Investigating the association of long-term air pollution exposure with risk and severity of SARS-CoV-2 infection

Study code

Lead researcher
Dr Annalan Navaratnam

Study type
Data only

Institution or company
University of Cambridge

Researcher type

Speciality area
COVID, Public Health and Prevention


Current evidence suggests that increased long-term exposure to air pollution is linked to individuals being more likely to be infected with COVID-19. Furthermore, this evidence suggests that if infected, there is a higher chance of having worse symptoms and requiring more interventions if that individual has been exposed to higher levels of air pollution previously.

These studies have not always accounted for other conditions that may put others at higher risk, e.g., underlying medical conditions, smoking. They are also specific to one group of people, e.g., healthcare professionals, or specific locations that may not reflect the conditions of other locations. For example, air pollution is higher in cities than rural areas, but so was the availability of COVID-19 testing in the early stages of the pandemic.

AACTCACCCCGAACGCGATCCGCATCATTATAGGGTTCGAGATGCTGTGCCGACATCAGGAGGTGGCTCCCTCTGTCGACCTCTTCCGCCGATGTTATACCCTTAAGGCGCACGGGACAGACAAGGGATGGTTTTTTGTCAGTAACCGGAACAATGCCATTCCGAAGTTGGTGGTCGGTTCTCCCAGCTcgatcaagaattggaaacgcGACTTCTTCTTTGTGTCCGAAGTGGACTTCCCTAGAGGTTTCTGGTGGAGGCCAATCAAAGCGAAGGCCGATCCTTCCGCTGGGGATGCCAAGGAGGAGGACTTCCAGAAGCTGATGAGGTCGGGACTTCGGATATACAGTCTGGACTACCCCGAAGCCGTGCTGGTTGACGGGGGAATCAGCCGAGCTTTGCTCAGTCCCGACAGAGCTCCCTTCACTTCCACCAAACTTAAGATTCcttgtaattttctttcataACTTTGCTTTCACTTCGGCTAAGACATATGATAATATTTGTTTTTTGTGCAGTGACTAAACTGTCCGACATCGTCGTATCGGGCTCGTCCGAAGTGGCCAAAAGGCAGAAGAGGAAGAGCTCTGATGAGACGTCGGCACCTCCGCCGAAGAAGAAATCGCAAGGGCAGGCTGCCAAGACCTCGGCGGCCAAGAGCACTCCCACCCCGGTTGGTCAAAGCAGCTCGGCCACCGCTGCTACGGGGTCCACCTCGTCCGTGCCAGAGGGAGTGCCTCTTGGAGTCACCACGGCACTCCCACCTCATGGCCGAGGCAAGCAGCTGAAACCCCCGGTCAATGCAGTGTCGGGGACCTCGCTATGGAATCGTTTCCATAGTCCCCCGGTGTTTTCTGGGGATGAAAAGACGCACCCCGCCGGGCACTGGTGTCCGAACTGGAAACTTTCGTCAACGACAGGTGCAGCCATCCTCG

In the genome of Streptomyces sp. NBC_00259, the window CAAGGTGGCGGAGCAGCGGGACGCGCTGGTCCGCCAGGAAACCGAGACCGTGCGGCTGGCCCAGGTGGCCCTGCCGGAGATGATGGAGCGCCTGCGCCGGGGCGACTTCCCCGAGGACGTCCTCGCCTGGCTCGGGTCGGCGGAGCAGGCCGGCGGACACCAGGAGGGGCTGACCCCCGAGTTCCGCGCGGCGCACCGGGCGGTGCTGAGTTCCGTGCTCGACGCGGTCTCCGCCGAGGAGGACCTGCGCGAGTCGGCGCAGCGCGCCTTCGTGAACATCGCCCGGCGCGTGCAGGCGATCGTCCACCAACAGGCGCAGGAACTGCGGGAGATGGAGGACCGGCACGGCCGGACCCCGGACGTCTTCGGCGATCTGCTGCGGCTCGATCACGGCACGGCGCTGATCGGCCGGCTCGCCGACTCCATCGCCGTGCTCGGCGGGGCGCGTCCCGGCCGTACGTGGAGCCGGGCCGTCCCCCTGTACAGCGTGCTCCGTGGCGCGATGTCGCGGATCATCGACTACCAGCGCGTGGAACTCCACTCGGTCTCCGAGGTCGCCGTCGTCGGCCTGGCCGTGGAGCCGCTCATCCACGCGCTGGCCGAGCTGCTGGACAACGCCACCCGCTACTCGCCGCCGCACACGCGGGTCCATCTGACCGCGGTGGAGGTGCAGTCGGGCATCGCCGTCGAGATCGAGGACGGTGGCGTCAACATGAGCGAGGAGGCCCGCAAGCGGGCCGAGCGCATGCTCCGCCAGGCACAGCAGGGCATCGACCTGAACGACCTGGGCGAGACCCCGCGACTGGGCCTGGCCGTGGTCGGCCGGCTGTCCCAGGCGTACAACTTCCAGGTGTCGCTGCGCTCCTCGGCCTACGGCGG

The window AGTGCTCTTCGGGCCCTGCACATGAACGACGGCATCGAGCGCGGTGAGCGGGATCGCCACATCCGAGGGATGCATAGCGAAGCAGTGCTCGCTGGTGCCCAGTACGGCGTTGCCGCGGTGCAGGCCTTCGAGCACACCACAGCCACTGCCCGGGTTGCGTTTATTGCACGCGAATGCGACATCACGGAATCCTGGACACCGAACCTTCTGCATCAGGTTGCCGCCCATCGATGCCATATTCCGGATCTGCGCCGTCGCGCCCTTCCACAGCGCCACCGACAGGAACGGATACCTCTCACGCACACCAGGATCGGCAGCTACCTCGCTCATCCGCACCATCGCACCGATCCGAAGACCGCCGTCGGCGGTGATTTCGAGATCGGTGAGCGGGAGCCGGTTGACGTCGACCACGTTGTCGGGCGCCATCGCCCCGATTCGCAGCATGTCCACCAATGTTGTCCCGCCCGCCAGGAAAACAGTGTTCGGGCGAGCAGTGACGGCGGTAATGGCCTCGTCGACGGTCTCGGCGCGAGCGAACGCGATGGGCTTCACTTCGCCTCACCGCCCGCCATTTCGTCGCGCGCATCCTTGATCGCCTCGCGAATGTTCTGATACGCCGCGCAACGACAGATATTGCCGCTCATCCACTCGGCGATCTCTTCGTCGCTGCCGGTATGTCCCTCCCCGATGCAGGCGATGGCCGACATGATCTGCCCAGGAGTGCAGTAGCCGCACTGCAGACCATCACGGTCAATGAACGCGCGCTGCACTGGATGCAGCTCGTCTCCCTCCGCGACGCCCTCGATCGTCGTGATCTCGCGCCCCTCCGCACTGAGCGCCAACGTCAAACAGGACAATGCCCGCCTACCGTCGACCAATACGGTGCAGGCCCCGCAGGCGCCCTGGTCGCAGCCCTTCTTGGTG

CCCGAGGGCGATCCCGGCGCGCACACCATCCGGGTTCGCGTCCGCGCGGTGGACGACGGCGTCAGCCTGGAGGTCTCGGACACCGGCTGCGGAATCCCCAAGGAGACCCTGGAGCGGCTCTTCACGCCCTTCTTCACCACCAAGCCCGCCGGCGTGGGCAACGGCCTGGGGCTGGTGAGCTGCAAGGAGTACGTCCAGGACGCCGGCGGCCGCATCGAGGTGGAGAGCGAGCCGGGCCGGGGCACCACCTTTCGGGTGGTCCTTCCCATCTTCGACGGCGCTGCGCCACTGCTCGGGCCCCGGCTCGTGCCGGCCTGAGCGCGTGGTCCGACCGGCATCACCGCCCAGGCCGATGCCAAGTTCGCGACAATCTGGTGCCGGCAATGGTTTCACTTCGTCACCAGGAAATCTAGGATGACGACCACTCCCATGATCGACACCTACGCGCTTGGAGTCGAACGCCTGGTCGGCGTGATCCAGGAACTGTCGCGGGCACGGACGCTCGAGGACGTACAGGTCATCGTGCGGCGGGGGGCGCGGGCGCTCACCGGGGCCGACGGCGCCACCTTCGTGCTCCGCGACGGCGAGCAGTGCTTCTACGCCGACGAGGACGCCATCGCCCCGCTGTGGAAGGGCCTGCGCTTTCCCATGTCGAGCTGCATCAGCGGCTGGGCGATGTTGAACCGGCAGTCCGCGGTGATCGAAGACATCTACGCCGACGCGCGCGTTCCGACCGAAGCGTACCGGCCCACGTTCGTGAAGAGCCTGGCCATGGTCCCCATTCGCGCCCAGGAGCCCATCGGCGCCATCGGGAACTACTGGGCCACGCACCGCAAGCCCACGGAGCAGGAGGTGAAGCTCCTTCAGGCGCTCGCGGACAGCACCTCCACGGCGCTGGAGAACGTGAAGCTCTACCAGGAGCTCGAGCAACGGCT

By analysing data from multiple studies in different locations, which also has comprehensive information about each participant (e.g., underlying health conditions), we can identify if there truly is an increased risk of infection and worse outcomes from infection. This will provide more strength to current policies trying to reduce air pollution emissions and will enable healthcare providers to assess whether specific areas are at higher risk of viral infections such as flu and COVID-19 based on air pollution levels.